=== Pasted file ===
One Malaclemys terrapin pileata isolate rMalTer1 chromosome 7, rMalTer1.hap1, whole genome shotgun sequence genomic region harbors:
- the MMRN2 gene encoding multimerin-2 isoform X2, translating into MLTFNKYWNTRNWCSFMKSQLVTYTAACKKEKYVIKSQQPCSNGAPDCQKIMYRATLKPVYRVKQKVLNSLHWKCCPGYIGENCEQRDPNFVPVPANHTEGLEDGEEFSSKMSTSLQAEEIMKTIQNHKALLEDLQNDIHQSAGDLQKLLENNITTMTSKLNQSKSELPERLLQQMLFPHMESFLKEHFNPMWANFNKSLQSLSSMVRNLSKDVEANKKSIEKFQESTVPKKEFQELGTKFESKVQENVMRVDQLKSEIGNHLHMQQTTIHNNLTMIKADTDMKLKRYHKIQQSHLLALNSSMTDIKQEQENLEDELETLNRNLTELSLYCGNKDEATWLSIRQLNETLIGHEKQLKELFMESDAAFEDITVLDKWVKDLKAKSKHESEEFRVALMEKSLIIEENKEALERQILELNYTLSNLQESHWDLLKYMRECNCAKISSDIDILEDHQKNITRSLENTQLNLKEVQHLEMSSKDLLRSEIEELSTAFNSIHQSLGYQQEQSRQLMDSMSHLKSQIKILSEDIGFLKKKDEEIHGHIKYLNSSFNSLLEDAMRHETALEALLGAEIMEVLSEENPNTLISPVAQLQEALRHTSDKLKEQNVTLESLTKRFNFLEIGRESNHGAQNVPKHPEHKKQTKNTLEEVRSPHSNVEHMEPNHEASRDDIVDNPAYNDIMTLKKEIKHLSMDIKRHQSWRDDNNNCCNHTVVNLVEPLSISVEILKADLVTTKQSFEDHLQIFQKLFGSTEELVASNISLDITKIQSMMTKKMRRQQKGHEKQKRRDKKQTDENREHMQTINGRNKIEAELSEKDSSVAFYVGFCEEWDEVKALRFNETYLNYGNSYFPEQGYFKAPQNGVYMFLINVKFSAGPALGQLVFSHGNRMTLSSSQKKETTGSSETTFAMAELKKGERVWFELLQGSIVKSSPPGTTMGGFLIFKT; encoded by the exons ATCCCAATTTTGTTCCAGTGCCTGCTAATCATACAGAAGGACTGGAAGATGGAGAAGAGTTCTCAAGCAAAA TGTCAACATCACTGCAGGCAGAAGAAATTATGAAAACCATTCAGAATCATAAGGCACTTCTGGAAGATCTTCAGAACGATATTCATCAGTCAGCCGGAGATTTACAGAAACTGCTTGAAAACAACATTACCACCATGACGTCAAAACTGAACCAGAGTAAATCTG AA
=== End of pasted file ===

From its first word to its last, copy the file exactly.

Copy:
One Malaclemys terrapin pileata isolate rMalTer1 chromosome 7, rMalTer1.hap1, whole genome shotgun sequence genomic region harbors:
- the MMRN2 gene encoding multimerin-2 isoform X2, translating into MLTFNKYWNTRNWCSFMKSQLVTYTAACKKEKYVIKSQQPCSNGAPDCQKIMYRATLKPVYRVKQKVLNSLHWKCCPGYIGENCEQRDPNFVPVPANHTEGLEDGEEFSSKMSTSLQAEEIMKTIQNHKALLEDLQNDIHQSAGDLQKLLENNITTMTSKLNQSKSELPERLLQQMLFPHMESFLKEHFNPMWANFNKSLQSLSSMVRNLSKDVEANKKSIEKFQESTVPKKEFQELGTKFESKVQENVMRVDQLKSEIGNHLHMQQTTIHNNLTMIKADTDMKLKRYHKIQQSHLLALNSSMTDIKQEQENLEDELETLNRNLTELSLYCGNKDEATWLSIRQLNETLIGHEKQLKELFMESDAAFEDITVLDKWVKDLKAKSKHESEEFRVALMEKSLIIEENKEALERQILELNYTLSNLQESHWDLLKYMRECNCAKISSDIDILEDHQKNITRSLENTQLNLKEVQHLEMSSKDLLRSEIEELSTAFNSIHQSLGYQQEQSRQLMDSMSHLKSQIKILSEDIGFLKKKDEEIHGHIKYLNSSFNSLLEDAMRHETALEALLGAEIMEVLSEENPNTLISPVAQLQEALRHTSDKLKEQNVTLESLTKRFNFLEIGRESNHGAQNVPKHPEHKKQTKNTLEEVRSPHSNVEHMEPNHEASRDDIVDNPAYNDIMTLKKEIKHLSMDIKRHQSWRDDNNNCCNHTVVNLVEPLSISVEILKADLVTTKQSFEDHLQIFQKLFGSTEELVASNISLDITKIQSMMTKKMRRQQKGHEKQKRRDKKQTDENREHMQTINGRNKIEAELSEKDSSVAFYVGFCEEWDEVKALRFNETYLNYGNSYFPEQGYFKAPQNGVYMFLINVKFSAGPALGQLVFSHGNRMTLSSSQKKETTGSSETTFAMAELKKGERVWFELLQGSIVKSSPPGTTMGGFLIFKT; encoded by the exons ATCCCAATTTTGTTCCAGTGCCTGCTAATCATACAGAAGGACTGGAAGATGGAGAAGAGTTCTCAAGCAAAA TGTCAACATCACTGCAGGCAGAAGAAATTATGAAAACCATTCAGAATCATAAGGCACTTCTGGAAGATCTTCAGAACGATATTCATCAGTCAGCCGGAGATTTACAGAAACTGCTTGAAAACAACATTACCACCATGACGTCAAAACTGAACCAGAGTAAATCTG AA